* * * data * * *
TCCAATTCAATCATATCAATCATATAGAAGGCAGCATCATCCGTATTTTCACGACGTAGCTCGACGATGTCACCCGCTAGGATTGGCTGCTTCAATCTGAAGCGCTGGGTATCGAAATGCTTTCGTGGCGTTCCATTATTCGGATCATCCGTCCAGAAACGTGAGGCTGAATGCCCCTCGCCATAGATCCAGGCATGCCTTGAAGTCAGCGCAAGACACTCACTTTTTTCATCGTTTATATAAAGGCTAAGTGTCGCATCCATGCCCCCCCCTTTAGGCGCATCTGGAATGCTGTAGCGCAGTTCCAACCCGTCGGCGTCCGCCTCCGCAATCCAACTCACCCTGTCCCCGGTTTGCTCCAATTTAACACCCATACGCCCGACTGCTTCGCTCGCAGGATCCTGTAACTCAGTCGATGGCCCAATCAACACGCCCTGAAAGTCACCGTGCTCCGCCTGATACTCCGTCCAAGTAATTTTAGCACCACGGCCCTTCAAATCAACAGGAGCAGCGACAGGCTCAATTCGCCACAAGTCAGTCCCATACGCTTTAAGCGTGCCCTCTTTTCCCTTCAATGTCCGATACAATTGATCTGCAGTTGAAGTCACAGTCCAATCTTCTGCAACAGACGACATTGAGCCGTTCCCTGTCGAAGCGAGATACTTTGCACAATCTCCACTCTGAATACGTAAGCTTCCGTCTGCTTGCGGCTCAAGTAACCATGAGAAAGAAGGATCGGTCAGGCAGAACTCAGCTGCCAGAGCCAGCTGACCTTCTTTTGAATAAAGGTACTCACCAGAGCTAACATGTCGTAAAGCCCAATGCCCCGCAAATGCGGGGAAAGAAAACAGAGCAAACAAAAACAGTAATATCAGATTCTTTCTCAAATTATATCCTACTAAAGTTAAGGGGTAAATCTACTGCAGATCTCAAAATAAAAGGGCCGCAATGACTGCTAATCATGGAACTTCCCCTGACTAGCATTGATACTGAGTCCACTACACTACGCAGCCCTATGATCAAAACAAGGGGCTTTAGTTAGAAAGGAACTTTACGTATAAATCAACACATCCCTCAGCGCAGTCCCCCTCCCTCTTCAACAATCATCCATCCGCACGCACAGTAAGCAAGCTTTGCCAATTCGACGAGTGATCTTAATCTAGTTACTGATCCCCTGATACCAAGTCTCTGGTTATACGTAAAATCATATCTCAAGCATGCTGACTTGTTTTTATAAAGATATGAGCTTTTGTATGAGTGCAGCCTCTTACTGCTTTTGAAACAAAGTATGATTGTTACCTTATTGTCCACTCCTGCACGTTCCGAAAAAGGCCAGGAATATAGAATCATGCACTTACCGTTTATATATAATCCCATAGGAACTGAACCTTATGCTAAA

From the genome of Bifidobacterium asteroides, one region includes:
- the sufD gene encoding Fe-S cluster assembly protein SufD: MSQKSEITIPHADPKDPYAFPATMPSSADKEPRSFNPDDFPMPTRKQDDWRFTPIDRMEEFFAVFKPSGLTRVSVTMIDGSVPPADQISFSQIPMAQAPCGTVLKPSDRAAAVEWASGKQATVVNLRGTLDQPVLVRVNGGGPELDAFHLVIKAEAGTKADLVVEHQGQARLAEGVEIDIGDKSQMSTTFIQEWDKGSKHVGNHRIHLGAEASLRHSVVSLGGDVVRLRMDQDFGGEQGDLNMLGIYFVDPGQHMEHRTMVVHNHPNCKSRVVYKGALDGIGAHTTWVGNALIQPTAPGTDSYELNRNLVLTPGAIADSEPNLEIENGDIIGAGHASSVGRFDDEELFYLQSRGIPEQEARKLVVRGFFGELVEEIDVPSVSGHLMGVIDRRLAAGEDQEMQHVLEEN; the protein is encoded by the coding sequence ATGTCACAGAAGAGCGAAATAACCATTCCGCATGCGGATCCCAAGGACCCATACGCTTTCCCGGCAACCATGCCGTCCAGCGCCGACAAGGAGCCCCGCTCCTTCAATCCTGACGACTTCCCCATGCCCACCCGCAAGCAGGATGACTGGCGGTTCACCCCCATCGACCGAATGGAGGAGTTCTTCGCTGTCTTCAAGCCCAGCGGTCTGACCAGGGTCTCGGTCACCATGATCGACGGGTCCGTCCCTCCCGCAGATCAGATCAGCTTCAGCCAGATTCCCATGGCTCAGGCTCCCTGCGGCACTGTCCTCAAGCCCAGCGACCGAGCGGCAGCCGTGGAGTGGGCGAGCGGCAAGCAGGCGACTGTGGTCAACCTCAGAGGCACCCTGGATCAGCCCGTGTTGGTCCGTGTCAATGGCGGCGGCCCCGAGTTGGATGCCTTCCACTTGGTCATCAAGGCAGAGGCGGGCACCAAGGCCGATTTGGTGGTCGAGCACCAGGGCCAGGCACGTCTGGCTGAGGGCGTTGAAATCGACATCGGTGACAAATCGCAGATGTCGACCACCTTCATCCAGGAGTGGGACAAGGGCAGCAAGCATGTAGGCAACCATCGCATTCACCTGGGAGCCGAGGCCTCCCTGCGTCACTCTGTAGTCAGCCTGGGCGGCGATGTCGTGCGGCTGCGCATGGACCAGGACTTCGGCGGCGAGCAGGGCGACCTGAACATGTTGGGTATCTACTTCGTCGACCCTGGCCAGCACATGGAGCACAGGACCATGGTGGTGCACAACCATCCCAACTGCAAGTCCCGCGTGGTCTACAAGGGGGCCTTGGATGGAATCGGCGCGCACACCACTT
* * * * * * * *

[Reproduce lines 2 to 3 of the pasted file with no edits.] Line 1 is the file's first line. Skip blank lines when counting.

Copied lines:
From the genome of Bifidobacterium asteroides, one region includes:
- the sufD gene encoding Fe-S cluster assembly protein SufD: MSQKSEITIPHADPKDPYAFPATMPSSADKEPRSFNPDDFPMPTRKQDDWRFTPIDRMEEFFAVFKPSGLTRVSVTMIDGSVPPADQISFSQIPMAQAPCGTVLKPSDRAAAVEWASGKQATVVNLRGTLDQPVLVRVNGGGPELDAFHLVIKAEAGTKADLVVEHQGQARLAEGVEIDIGDKSQMSTTFIQEWDKGSKHVGNHRIHLGAEASLRHSVVSLGGDVVRLRMDQDFGGEQGDLNMLGIYFVDPGQHMEHRTMVVHNHPNCKSRVVYKGALDGIGAHTTWVGNALIQPTAPGTDSYELNRNLVLTPGAIADSEPNLEIENGDIIGAGHASSVGRFDDEELFYLQSRGIPEQEARKLVVRGFFGELVEEIDVPSVSGHLMGVIDRRLAAGEDQEMQHVLEEN; the protein is encoded by the coding sequence ATGTCACAGAAGAGCGAAATAACCATTCCGCATGCGGATCCCAAGGACCCATACGCTTTCCCGGCAACCATGCCGTCCAGCGCCGACAAGGAGCCCCGCTCCTTCAATCCTGACGACTTCCCCATGCCCACCCGCAAGCAGGATGACTGGCGGTTCACCCCCATCGACCGAATGGAGGAGTTCTTCGCTGTCTTCAAGCCCAGCGGTCTGACCAGGGTCTCGGTCACCATGATCGACGGGTCCGTCCCTCCCGCAGATCAGATCAGCTTCAGCCAGATTCCCATGGCTCAGGCTCCCTGCGGCACTGTCCTCAAGCCCAGCGACCGAGCGGCAGCCGTGGAGTGGGCGAGCGGCAAGCAGGCGACTGTGGTCAACCTCAGAGGCACCCTGGATCAGCCCGTGTTGGTCCGTGTCAATGGCGGCGGCCCCGAGTTGGATGCCTTCCACTTGGTCATCAAGGCAGAGGCGGGCACCAAGGCCGATTTGGTGGTCGAGCACCAGGGCCAGGCACGTCTGGCTGAGGGCGTTGAAATCGACATCGGTGACAAATCGCAGATGTCGACCACCTTCATCCAGGAGTGGGACAAGGGCAGCAAGCATGTAGGCAACCATCGCATTCACCTGGGAGCCGAGGCCTCCCTGCGTCACTCTGTAGTCAGCCTGGGCGGCGATGTCGTGCGGCTGCGCATGGACCAGGACTTCGGCGGCGAGCAGGGCGACCTGAACATGTTGGGTATCTACTTCGTCGACCCTGGCCAGCACATGGAGCACAGGACCATGGTGGTGCACAACCATCCCAACTGCAAGTCCCGCGTGGTCTACAAGGGGGCCTTGGATGGAATCGGCGCGCACACCACTT